Airpower Theory and Hybrid Warfare: Warden's Five Rings
Waller, Javaughn K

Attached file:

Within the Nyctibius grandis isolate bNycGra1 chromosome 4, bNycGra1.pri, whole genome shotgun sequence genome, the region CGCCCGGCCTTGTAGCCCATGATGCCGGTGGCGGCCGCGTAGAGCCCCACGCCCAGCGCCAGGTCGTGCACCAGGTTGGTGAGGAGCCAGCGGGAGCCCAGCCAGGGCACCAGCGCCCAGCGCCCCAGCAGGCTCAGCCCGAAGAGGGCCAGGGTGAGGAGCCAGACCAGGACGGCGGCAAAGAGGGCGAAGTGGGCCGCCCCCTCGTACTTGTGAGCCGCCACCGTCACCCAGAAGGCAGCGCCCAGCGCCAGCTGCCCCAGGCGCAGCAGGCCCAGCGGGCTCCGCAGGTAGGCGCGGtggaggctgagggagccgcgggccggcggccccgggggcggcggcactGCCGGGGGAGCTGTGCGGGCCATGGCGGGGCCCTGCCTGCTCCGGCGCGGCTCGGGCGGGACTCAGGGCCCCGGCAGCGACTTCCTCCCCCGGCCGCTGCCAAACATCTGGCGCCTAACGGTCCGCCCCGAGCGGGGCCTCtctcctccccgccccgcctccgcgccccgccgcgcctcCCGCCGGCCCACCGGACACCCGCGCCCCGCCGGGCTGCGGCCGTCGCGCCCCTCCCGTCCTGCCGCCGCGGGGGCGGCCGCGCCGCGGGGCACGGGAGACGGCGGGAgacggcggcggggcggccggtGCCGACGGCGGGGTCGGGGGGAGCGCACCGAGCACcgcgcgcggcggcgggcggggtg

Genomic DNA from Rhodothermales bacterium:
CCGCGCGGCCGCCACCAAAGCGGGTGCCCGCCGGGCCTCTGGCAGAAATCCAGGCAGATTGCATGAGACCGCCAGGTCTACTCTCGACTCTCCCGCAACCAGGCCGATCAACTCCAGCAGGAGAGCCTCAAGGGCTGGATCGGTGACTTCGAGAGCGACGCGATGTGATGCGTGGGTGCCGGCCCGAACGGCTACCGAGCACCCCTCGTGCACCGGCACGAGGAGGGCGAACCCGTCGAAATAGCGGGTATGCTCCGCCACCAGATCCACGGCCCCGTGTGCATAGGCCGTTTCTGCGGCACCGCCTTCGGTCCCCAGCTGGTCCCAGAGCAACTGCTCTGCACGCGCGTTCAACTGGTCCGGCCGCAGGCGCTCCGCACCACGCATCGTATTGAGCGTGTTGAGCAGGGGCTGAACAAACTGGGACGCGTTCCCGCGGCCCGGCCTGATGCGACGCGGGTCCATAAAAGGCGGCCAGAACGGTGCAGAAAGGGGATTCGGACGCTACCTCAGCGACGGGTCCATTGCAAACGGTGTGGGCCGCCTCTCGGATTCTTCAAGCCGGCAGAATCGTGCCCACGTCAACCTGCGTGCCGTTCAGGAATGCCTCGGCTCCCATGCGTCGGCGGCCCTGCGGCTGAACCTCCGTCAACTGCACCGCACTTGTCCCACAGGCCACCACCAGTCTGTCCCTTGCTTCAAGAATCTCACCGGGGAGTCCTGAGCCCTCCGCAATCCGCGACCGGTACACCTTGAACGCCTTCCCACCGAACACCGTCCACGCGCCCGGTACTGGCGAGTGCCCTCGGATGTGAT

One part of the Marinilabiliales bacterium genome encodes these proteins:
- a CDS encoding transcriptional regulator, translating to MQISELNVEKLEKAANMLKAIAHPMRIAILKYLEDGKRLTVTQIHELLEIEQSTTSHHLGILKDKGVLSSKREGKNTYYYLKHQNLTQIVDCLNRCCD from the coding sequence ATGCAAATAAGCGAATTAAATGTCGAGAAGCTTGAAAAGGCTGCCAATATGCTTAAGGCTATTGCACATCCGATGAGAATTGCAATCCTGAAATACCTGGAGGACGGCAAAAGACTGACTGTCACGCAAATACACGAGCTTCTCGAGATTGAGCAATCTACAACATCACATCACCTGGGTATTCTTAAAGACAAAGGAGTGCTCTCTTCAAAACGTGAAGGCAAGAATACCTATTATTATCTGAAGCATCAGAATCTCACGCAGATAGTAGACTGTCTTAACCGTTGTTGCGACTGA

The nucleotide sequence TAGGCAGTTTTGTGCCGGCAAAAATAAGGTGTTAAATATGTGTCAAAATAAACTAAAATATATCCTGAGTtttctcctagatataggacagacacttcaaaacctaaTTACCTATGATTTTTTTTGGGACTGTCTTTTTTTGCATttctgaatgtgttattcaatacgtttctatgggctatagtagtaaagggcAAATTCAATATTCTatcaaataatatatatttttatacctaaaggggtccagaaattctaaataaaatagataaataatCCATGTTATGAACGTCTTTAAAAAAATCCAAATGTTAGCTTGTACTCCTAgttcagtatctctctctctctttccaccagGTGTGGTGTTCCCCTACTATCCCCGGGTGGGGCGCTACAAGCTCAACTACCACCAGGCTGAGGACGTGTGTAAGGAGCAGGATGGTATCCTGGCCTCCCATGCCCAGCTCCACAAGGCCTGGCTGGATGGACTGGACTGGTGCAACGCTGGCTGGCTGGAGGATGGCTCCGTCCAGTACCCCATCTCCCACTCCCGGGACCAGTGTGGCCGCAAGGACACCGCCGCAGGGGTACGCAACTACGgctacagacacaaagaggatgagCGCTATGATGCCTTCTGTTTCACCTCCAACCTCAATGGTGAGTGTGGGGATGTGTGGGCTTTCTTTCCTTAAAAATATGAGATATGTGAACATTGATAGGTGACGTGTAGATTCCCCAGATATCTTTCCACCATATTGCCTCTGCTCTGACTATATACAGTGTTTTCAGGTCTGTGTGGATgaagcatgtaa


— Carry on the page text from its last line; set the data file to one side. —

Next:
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Traditional modes of conflict have become less frequent, and the rise of mixed conflicts characterized as “hybrid war” has stimulated much academic debate as to what strategies are effective in addressing this form of warfare. Col. John A. Warden’s theory of airpower, known as Warden’s five rings, is a strategy that was developed primarily for conventional conflict. This study aims to determine whether this theory is applicable to the development of strategy in hybrid wars. This study uses a comparative case study methodology to analyze the similarities and differences between the theory’s use in conventional conflict and its hypothetical application to hybrid conflict. Upon examining these similarities and differences, the study concludes that the five rings model does not clearly apply to the challenges encountered in hybrid conflicts. Rather, the theory seems to be best adapted to conventional conflict for which it was originally developed. The study concludes that while Warden’s theory may apply to certain aspects of hybrid conflict, it does not apply to all elements. The five rings theory faces challenges in contemporary forms of warfare against non-state actors that do not align with the makeup or organization of a state. This is due to factors such as the complexity of the enemy actors and the nature of their organizations.